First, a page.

I’ve made the Samsung Galaxy S5 Active on AT&T my daily driver for a month now to see how its durability and physical buttons handled the long term punishment without a case or trying to treat it nicely. Here are some observations.

AT&T’s Network: Let’s face it, AT&T’s network used to be a joke. I couldn’t even make a call or get email in New York City until 2010 or so. But in a few short years, they’ve managed to not only get their service working in the city but also to roll out LTE in more areas around New York City (in my experience) and elsewhere than even Verizon. Meanwhile Verizon, which used to be the gold standard, is now having issues keeping up with its customers and plans to implement data caps and restrictions. As for tethering on the S5 Active, I often forget I’m not on Fiber – it is that good.  AT&T’s Android apps are still mostly a pass but so are the other carriers’.

Let’s Get Physical: The S5 Active is a Samsung phone, so it is plastic. Wait – before you hang up, this is a much more rugged and durable plastic than the regular S5 or any of its predecessors. It even has some “military-type” looks to it (below) with the camo back and the faux bolts. None of this will protect your phone or make it stronger, but it does somehow inspire some confidence, which thankfully, Samsung is able to back up.

The Active feels much more rigid than the regular S5. It is certainly thicker and has some more plastic around the edges. All of this helps out when the inevitable drops happen. Instead of cringing, like I normally do, it is more of just a pain to pick it up off the ground. Over the past month, I must have dropped the Active about 50 times. Cement, wood, street, sidewalk, and lots of times on my bathroom and kitchen tile. To date, I’ve got hardly a scratch on the device itself.

That’s not to say a faceplant on something hard wouldn’t shatter the display of the Active and a drop from a few flights up would likely crack the edges. But let’s face it, those scenarios are very “edge case”.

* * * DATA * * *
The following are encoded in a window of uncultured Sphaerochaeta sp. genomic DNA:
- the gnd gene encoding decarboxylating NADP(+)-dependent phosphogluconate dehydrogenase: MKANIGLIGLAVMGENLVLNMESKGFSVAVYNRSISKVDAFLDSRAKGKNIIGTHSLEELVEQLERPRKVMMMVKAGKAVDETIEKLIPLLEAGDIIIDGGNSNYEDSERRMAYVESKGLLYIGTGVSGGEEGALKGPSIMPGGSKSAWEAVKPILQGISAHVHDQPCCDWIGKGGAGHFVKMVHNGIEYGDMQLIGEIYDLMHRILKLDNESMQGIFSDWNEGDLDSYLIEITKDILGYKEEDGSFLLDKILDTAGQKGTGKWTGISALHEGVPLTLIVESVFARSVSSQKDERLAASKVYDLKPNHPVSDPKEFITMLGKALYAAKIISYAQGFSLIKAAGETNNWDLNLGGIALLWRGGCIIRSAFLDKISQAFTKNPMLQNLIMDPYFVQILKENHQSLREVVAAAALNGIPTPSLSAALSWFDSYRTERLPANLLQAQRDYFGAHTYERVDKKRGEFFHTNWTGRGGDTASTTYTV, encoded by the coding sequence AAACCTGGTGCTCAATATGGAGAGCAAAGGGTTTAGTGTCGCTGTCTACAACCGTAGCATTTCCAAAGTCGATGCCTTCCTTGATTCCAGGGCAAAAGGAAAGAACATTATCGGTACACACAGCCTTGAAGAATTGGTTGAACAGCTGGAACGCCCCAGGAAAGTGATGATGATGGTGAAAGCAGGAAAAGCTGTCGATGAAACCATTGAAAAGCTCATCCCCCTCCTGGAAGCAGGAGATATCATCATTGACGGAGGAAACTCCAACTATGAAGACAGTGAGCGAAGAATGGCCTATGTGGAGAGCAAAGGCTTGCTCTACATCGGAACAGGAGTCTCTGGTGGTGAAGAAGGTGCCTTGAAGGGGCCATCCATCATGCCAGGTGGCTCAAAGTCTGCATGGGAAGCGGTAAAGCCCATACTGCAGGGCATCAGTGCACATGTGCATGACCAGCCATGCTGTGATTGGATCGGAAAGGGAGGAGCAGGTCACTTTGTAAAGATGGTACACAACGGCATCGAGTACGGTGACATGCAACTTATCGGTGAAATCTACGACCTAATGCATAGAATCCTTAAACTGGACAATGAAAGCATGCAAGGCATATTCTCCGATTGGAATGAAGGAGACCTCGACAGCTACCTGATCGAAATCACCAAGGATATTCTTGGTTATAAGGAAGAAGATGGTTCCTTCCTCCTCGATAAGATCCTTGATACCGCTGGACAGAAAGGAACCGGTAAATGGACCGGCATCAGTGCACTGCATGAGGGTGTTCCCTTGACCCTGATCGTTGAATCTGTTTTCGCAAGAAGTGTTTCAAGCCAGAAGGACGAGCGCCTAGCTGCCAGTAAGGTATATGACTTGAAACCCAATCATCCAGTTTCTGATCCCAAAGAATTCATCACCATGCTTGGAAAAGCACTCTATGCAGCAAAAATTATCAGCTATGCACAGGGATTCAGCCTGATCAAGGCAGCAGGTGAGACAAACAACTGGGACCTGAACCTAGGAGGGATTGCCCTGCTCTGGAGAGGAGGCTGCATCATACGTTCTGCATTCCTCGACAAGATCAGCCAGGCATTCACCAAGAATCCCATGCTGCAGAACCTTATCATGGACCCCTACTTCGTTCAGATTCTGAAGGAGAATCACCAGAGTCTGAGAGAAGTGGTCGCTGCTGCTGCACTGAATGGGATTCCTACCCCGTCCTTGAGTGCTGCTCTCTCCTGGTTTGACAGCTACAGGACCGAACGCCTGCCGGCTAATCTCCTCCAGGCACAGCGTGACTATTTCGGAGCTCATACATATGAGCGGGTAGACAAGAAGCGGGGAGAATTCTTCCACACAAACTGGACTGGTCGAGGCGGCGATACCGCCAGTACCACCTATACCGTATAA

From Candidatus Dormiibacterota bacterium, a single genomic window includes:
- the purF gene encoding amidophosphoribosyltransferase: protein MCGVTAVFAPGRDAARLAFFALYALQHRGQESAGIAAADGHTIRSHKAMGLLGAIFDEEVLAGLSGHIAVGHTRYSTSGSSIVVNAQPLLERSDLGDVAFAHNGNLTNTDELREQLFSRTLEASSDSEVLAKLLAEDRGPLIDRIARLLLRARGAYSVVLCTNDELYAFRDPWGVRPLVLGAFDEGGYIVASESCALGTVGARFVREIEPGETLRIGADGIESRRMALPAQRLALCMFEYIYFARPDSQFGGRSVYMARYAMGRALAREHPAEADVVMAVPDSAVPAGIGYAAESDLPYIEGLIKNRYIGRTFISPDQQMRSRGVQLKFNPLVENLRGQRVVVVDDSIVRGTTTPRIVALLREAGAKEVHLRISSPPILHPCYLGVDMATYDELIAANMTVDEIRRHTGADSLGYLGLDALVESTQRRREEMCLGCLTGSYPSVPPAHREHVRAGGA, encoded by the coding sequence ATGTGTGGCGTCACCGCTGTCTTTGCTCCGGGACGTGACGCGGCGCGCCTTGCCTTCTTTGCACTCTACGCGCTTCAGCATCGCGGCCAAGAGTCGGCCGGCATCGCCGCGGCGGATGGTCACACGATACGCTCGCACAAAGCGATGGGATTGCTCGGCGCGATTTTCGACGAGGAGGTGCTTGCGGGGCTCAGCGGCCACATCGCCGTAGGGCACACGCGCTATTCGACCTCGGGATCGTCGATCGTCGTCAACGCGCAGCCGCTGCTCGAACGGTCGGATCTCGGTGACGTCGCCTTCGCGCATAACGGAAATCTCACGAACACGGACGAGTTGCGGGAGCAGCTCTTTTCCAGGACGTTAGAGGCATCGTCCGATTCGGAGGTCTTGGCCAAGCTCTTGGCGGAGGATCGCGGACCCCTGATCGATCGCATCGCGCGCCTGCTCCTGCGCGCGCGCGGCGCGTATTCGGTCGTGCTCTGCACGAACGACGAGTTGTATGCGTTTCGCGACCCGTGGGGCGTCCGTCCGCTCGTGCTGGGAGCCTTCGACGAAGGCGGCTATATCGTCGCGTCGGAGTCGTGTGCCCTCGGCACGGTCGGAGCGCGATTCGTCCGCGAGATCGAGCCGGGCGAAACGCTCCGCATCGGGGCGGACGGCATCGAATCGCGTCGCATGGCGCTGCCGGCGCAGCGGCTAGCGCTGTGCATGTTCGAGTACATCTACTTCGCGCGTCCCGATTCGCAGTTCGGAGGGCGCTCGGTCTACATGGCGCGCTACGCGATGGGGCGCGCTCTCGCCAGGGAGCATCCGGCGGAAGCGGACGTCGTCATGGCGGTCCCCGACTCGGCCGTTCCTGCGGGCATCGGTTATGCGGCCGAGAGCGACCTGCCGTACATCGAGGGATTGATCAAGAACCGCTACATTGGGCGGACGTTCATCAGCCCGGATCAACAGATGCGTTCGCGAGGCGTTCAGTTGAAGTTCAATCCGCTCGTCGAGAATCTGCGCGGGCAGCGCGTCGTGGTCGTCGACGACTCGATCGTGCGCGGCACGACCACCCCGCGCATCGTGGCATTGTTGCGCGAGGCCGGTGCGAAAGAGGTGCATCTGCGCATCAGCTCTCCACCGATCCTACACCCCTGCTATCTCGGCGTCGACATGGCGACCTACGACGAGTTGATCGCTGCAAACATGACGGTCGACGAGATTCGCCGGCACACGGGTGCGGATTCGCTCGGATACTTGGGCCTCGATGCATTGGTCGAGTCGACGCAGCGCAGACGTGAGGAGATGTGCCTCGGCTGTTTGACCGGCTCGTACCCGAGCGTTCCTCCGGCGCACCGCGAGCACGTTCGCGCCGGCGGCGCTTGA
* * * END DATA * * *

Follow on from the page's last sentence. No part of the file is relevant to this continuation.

S5-active After a month, hardly a scratch

Also Physical: The Buttons. I’ve always wondered why more phones didn’t have physical navigation buttons. Not only can you navigate these buttons without looking, but you can also get a touch response when you’ve made a click. Haptic feedback hasn’t yet replaced the feedback from real buttons in my mind. The downside is that you can’t change the layout with software or include that space on the display. A worthy tradeoff in my opinion.

Water. Proof. How waterproof is the Active? I took the family to a waterslide park a few miles from the house and decided, against my own better judgement, to leave the Active in the pocket of my bathing suit for the day rather than stow it away in the locker or in the car as we normally do with our smartphones.

This was the breakthrough moment for me. All day I was able to use the phone as I would on a normal day.

Long line for the waterslide? Fire off a few emails and look at some dinner options for later.

Sitting in the wave pool waiting for my kids to get back from lunch? Check the temperature of my car and set it for later.

Rugged+ waterproof + industry leading specs change the game. Sure, you can dip a regular S5 or an Xperia Z in the water, but if it falls out of your pocket on the cement, you are screwed. You can put an iPhone in a huge Lifeproof case, but then it is in a huge case that you have to bring with you and put together based on the day.

I would have normally been without my phone all day, but it was a normal day of usage with the Active.

Still Samsung Touchwiz If you were expecting Samsung would improve their overlay for the rugged phone, you would be wrong. I won’t go into my dislike for Samsung’s overlay and how it ruins the experience, but if you can’t handle Samsung overlays, you are going to want to do some serious hacking into this one.

Wrap Up: This phone doesn’t have the best specs or the most features, though it does retain most of the industry-leader Samsung’s S5 platform. What it does do is take the fear out of having to protect your phone off your mind and spoils you for phones that can’t go with you everywhere, including the waterslide park.

I’m finding it hard to imagine moving from this phone to one that I can’t take anywhere or having to turn back on that part of the brain that worries about dropping the phone or getting it wet. Maybe I won’t.

You can pick one up at AT&T for $199 on a two year plan or Amazon

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